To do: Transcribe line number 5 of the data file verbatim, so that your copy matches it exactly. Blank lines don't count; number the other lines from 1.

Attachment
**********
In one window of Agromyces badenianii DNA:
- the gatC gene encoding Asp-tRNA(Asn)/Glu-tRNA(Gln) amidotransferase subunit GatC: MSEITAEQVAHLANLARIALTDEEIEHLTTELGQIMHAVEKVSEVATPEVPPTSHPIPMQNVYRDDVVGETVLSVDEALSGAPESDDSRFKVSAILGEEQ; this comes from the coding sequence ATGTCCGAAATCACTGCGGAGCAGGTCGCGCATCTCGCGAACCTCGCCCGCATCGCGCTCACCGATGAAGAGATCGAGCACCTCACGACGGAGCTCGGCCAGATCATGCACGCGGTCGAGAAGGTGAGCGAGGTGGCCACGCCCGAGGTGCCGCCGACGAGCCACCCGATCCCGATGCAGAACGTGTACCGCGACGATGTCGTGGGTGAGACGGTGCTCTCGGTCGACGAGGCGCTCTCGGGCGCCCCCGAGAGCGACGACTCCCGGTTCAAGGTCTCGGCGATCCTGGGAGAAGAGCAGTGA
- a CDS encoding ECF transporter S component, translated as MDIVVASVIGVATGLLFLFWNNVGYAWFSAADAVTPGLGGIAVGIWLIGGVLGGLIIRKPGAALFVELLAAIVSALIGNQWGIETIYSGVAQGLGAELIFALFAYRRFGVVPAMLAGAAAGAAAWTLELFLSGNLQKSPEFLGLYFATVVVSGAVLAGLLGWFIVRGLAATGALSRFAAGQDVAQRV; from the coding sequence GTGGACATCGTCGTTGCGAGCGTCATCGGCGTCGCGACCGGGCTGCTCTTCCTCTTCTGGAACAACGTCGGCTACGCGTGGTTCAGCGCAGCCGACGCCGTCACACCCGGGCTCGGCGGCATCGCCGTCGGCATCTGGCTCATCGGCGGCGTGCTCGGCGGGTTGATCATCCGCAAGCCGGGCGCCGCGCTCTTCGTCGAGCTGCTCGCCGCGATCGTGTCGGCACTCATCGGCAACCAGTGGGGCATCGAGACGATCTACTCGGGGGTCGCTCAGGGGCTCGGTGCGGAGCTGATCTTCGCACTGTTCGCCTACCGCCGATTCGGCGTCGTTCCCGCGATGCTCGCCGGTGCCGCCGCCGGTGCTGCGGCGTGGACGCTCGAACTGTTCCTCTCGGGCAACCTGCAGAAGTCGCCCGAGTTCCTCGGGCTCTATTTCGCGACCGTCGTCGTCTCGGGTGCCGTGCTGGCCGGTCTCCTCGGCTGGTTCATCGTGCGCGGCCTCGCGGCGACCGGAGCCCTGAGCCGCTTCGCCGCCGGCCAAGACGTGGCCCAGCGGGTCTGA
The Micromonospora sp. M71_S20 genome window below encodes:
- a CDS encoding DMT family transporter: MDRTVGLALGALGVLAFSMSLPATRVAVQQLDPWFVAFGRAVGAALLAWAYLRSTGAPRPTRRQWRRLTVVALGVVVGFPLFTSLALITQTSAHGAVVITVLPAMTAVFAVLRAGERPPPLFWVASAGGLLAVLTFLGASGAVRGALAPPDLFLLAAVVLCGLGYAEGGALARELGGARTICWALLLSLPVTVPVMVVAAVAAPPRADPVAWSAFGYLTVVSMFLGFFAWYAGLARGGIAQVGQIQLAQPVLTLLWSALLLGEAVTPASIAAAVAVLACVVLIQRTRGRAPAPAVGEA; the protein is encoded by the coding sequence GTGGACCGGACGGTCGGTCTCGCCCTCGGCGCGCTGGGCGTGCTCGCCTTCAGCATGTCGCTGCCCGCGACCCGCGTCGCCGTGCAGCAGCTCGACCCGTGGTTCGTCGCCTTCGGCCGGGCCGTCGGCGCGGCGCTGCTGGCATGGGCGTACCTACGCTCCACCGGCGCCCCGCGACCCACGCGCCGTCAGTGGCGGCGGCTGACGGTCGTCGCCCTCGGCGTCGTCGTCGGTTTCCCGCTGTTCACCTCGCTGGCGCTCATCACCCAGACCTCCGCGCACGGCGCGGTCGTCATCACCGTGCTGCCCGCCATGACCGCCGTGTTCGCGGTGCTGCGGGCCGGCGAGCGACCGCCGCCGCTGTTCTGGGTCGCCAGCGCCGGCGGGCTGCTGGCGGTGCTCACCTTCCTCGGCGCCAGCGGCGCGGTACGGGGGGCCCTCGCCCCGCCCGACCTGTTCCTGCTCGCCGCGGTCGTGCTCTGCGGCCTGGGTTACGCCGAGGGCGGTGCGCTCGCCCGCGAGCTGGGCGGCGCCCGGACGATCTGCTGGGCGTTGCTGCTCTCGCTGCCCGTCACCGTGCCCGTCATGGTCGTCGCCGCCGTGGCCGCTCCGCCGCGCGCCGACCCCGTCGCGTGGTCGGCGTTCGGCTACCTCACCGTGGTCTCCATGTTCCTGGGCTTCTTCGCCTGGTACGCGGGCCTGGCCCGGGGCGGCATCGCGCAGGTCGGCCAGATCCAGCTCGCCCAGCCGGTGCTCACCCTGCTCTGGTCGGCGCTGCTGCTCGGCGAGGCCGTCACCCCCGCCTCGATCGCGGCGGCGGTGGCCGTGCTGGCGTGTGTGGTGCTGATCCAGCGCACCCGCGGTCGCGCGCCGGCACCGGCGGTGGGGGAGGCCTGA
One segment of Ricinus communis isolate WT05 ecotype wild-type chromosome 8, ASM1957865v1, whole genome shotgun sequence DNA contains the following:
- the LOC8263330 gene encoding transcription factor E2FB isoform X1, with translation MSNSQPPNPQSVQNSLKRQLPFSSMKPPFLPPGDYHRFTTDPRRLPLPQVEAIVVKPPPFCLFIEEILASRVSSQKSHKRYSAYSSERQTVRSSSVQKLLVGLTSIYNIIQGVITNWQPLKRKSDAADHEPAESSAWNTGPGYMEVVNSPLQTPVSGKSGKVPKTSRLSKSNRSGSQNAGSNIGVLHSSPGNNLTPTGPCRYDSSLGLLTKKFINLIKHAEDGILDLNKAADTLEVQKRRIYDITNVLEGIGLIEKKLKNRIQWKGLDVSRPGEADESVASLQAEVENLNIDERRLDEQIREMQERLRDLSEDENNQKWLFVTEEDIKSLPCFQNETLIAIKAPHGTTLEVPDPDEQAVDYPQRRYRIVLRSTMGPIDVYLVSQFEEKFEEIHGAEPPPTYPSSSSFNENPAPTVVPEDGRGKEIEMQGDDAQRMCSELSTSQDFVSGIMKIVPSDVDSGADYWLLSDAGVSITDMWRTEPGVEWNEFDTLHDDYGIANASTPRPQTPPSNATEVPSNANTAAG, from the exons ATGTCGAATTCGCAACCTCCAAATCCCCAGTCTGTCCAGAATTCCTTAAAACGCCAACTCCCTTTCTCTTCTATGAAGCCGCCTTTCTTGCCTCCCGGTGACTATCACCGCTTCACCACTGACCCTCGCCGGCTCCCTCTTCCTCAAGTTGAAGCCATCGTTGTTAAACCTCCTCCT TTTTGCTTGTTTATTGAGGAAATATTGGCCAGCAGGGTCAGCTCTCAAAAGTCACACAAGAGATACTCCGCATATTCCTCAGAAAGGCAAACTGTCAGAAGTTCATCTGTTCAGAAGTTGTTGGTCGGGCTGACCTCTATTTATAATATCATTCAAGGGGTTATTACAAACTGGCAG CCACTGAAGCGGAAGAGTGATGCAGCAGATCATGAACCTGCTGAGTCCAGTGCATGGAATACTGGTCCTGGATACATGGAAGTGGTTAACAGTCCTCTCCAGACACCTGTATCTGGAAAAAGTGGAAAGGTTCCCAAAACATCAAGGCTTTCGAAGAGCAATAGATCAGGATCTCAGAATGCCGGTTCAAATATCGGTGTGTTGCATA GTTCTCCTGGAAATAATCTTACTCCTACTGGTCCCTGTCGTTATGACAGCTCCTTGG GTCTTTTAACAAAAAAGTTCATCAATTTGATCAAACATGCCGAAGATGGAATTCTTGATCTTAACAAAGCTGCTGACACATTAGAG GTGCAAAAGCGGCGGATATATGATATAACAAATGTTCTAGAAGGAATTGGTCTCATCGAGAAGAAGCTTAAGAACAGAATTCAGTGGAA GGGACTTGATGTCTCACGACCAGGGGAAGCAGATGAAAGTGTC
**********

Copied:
- a CDS encoding DMT family transporter: MDRTVGLALGALGVLAFSMSLPATRVAVQQLDPWFVAFGRAVGAALLAWAYLRSTGAPRPTRRQWRRLTVVALGVVVGFPLFTSLALITQTSAHGAVVITVLPAMTAVFAVLRAGERPPPLFWVASAGGLLAVLTFLGASGAVRGALAPPDLFLLAAVVLCGLGYAEGGALARELGGARTICWALLLSLPVTVPVMVVAAVAAPPRADPVAWSAFGYLTVVSMFLGFFAWYAGLARGGIAQVGQIQLAQPVLTLLWSALLLGEAVTPASIAAAVAVLACVVLIQRTRGRAPAPAVGEA; the protein is encoded by the coding sequence GTGGACCGGACGGTCGGTCTCGCCCTCGGCGCGCTGGGCGTGCTCGCCTTCAGCATGTCGCTGCCCGCGACCCGCGTCGCCGTGCAGCAGCTCGACCCGTGGTTCGTCGCCTTCGGCCGGGCCGTCGGCGCGGCGCTGCTGGCATGGGCGTACCTACGCTCCACCGGCGCCCCGCGACCCACGCGCCGTCAGTGGCGGCGGCTGACGGTCGTCGCCCTCGGCGTCGTCGTCGGTTTCCCGCTGTTCACCTCGCTGGCGCTCATCACCCAGACCTCCGCGCACGGCGCGGTCGTCATCACCGTGCTGCCCGCCATGACCGCCGTGTTCGCGGTGCTGCGGGCCGGCGAGCGACCGCCGCCGCTGTTCTGGGTCGCCAGCGCCGGCGGGCTGCTGGCGGTGCTCACCTTCCTCGGCGCCAGCGGCGCGGTACGGGGGGCCCTCGCCCCGCCCGACCTGTTCCTGCTCGCCGCGGTCGTGCTCTGCGGCCTGGGTTACGCCGAGGGCGGTGCGCTCGCCCGCGAGCTGGGCGGCGCCCGGACGATCTGCTGGGCGTTGCTGCTCTCGCTGCCCGTCACCGTGCCCGTCATGGTCGTCGCCGCCGTGGCCGCTCCGCCGCGCGCCGACCCCGTCGCGTGGTCGGCGTTCGGCTACCTCACCGTGGTCTCCATGTTCCTGGGCTTCTTCGCCTGGTACGCGGGCCTGGCCCGGGGCGGCATCGCGCAGGTCGGCCAGATCCAGCTCGCCCAGCCGGTGCTCACCCTGCTCTGGTCGGCGCTGCTGCTCGGCGAGGCCGTCACCCCCGCCTCGATCGCGGCGGCGGTGGCCGTGCTGGCGTGTGTGGTGCTGATCCAGCGCACCCGCGGTCGCGCGCCGGCACCGGCGGTGGGGGAGGCCTGA